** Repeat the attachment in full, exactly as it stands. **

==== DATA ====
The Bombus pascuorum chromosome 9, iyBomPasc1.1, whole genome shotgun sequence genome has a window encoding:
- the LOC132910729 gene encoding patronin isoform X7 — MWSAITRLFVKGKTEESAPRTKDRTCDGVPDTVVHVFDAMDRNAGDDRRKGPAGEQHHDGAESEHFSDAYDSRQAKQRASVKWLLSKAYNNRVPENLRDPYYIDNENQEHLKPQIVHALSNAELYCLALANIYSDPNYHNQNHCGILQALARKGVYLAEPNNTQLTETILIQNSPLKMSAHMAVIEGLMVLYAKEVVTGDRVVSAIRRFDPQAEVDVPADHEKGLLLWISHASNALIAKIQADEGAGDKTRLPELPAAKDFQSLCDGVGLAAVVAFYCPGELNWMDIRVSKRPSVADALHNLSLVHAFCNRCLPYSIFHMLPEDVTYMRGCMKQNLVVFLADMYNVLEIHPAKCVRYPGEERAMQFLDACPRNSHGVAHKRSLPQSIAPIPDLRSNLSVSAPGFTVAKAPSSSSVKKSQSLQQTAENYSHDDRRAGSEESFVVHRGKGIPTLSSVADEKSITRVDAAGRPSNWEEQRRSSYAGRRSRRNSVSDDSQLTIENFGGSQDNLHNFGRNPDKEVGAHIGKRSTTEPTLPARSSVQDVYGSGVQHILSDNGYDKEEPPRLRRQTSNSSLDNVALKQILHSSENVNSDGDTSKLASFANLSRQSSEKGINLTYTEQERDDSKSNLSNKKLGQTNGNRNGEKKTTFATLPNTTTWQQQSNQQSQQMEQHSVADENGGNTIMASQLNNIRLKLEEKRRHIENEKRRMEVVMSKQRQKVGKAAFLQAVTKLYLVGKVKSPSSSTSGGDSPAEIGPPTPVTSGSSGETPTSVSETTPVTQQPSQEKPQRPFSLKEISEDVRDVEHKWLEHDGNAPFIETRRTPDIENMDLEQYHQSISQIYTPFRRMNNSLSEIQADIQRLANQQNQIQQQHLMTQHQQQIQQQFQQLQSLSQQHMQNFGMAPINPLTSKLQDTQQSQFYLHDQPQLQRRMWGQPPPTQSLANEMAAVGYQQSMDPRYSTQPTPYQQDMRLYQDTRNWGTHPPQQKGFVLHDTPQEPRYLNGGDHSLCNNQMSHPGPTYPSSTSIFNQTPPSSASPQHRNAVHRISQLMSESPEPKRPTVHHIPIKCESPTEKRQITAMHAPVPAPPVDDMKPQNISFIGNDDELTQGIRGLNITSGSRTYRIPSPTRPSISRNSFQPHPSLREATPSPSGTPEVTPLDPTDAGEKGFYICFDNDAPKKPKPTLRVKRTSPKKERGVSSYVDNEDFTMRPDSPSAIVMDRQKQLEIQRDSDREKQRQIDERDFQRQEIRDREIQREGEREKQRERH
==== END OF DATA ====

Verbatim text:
The Bombus pascuorum chromosome 9, iyBomPasc1.1, whole genome shotgun sequence genome has a window encoding:
- the LOC132910729 gene encoding patronin isoform X7 — MWSAITRLFVKGKTEESAPRTKDRTCDGVPDTVVHVFDAMDRNAGDDRRKGPAGEQHHDGAESEHFSDAYDSRQAKQRASVKWLLSKAYNNRVPENLRDPYYIDNENQEHLKPQIVHALSNAELYCLALANIYSDPNYHNQNHCGILQALARKGVYLAEPNNTQLTETILIQNSPLKMSAHMAVIEGLMVLYAKEVVTGDRVVSAIRRFDPQAEVDVPADHEKGLLLWISHASNALIAKIQADEGAGDKTRLPELPAAKDFQSLCDGVGLAAVVAFYCPGELNWMDIRVSKRPSVADALHNLSLVHAFCNRCLPYSIFHMLPEDVTYMRGCMKQNLVVFLADMYNVLEIHPAKCVRYPGEERAMQFLDACPRNSHGVAHKRSLPQSIAPIPDLRSNLSVSAPGFTVAKAPSSSSVKKSQSLQQTAENYSHDDRRAGSEESFVVHRGKGIPTLSSVADEKSITRVDAAGRPSNWEEQRRSSYAGRRSRRNSVSDDSQLTIENFGGSQDNLHNFGRNPDKEVGAHIGKRSTTEPTLPARSSVQDVYGSGVQHILSDNGYDKEEPPRLRRQTSNSSLDNVALKQILHSSENVNSDGDTSKLASFANLSRQSSEKGINLTYTEQERDDSKSNLSNKKLGQTNGNRNGEKKTTFATLPNTTTWQQQSNQQSQQMEQHSVADENGGNTIMASQLNNIRLKLEEKRRHIENEKRRMEVVMSKQRQKVGKAAFLQAVTKLYLVGKVKSPSSSTSGGDSPAEIGPPTPVTSGSSGETPTSVSETTPVTQQPSQEKPQRPFSLKEISEDVRDVEHKWLEHDGNAPFIETRRTPDIENMDLEQYHQSISQIYTPFRRMNNSLSEIQADIQRLANQQNQIQQQHLMTQHQQQIQQQFQQLQSLSQQHMQNFGMAPINPLTSKLQDTQQSQFYLHDQPQLQRRMWGQPPPTQSLANEMAAVGYQQSMDPRYSTQPTPYQQDMRLYQDTRNWGTHPPQQKGFVLHDTPQEPRYLNGGDHSLCNNQMSHPGPTYPSSTSIFNQTPPSSASPQHRNAVHRISQLMSESPEPKRPTVHHIPIKCESPTEKRQITAMHAPVPAPPVDDMKPQNISFIGNDDELTQGIRGLNITSGSRTYRIPSPTRPSISRNSFQPHPSLREATPSPSGTPEVTPLDPTDAGEKGFYICFDNDAPKKPKPTLRVKRTSPKKERGVSSYVDNEDFTMRPDSPSAIVMDRQKQLEIQRDSDREKQRQIDERDFQRQEIRDREIQREGEREKQRERH